Most things gadgety are seemingly wirelessly enabled in one way or another, and it's pretty clear that soon everything will be. Now physicists have worked out a way to make it all happen: Microrings, which are tiny radio systems. With lasers!
The image above is a representation of the microrings that boffins at Purdue University have created: Each is a miniscule (10 micron) radio transmitter, crafted into a solid-state device. The tiny circuits are actually activated by 100 femtosecond bursts of light from diode lasers, with complex pulse-profiles that excite the microring into emitting precisely-controlled radio waves.
That all sounds groovy, or possibly mystical if you're not too into micro-scale radio physics. But let me explain the benefits: It's easy to make the microring resonators emit radio waves in the region of 60 GHz, far above the 2-5 GHz used in current 802.11b/g/n Wi-fi tech (you can also tune the precise frequency by varying the temperature of the ring with a micro-sized heating element.) And this frequency range has two absolutely cool upsides. First, it's outside normal commercial, governmental and military radio spectrum bands, and it's both unlicensed and available world-wide, meaning radio devices in this band could be fantastically useful. Secondly, it enables extremely fast data rates to be achieved--quite definitely enough for HDTV signals, broadband Net signals, and pretty much everything in your future home that'll be wirelessly connected all controlled from one single base station.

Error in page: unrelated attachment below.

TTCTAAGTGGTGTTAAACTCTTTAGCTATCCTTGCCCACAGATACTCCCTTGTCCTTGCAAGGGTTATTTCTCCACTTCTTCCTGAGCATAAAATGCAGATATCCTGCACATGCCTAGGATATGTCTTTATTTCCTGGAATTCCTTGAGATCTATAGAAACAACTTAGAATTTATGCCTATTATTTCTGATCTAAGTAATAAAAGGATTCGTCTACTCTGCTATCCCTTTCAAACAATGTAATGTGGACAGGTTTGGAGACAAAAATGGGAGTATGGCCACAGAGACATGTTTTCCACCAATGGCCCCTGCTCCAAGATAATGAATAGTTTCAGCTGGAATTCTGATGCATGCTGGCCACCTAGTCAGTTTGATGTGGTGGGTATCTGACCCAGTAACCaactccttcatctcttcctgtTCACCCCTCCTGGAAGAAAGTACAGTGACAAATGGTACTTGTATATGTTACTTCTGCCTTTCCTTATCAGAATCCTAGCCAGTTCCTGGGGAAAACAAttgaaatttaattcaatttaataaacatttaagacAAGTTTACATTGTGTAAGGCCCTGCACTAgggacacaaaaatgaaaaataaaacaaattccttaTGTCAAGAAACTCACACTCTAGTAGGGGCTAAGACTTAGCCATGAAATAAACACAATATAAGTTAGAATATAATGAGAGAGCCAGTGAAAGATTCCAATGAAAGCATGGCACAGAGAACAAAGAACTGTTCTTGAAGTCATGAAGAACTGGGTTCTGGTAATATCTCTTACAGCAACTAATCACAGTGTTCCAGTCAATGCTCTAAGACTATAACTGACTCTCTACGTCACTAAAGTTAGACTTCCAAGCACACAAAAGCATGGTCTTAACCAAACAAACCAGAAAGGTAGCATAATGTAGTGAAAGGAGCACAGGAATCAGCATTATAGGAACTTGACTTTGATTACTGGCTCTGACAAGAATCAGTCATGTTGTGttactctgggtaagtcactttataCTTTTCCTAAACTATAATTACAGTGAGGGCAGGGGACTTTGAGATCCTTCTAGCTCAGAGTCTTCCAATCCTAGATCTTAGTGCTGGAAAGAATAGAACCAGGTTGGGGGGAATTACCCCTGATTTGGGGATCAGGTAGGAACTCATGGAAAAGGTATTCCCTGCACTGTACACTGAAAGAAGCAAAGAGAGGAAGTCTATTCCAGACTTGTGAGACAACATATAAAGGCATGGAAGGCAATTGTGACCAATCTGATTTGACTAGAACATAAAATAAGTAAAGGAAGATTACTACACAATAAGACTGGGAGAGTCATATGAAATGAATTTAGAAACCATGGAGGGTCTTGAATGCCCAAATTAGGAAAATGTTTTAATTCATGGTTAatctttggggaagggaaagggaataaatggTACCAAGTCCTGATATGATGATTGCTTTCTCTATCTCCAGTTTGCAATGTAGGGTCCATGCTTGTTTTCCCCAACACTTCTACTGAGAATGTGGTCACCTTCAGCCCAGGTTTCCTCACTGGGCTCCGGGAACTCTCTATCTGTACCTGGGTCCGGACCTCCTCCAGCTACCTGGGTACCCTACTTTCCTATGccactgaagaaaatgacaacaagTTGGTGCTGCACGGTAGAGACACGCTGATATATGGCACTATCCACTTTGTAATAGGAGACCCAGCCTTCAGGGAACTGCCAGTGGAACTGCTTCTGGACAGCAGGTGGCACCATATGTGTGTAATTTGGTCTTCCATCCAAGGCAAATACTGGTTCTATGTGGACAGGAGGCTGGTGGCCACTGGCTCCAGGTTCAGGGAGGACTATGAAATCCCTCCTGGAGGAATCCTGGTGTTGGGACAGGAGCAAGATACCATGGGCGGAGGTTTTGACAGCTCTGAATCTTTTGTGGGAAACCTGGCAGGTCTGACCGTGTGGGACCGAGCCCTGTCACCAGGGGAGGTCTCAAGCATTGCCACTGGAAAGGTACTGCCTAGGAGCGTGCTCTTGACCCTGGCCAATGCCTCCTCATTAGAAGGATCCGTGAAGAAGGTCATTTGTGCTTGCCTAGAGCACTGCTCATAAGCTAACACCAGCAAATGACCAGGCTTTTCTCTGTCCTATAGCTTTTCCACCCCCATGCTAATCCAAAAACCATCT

The Purdue success is in miniaturizing the ring resonator devices down to on-chip sizes, so that they'll be able to be slotted into almost any gadget that benefits from Wi-fi. There's even the suggestion that they'll be suitable for in-car wireless comms systems, because the pulsed nature of the radio signals the rings produce is excellent for avoiding signal-sapping radio reflections that the car body can create (and this benefit extends to in-home use too.) It'll be years until the tech is perfected and commercialized, but basically Purdue's researches have guaranteed the future will indeed be a wireless-saturated one.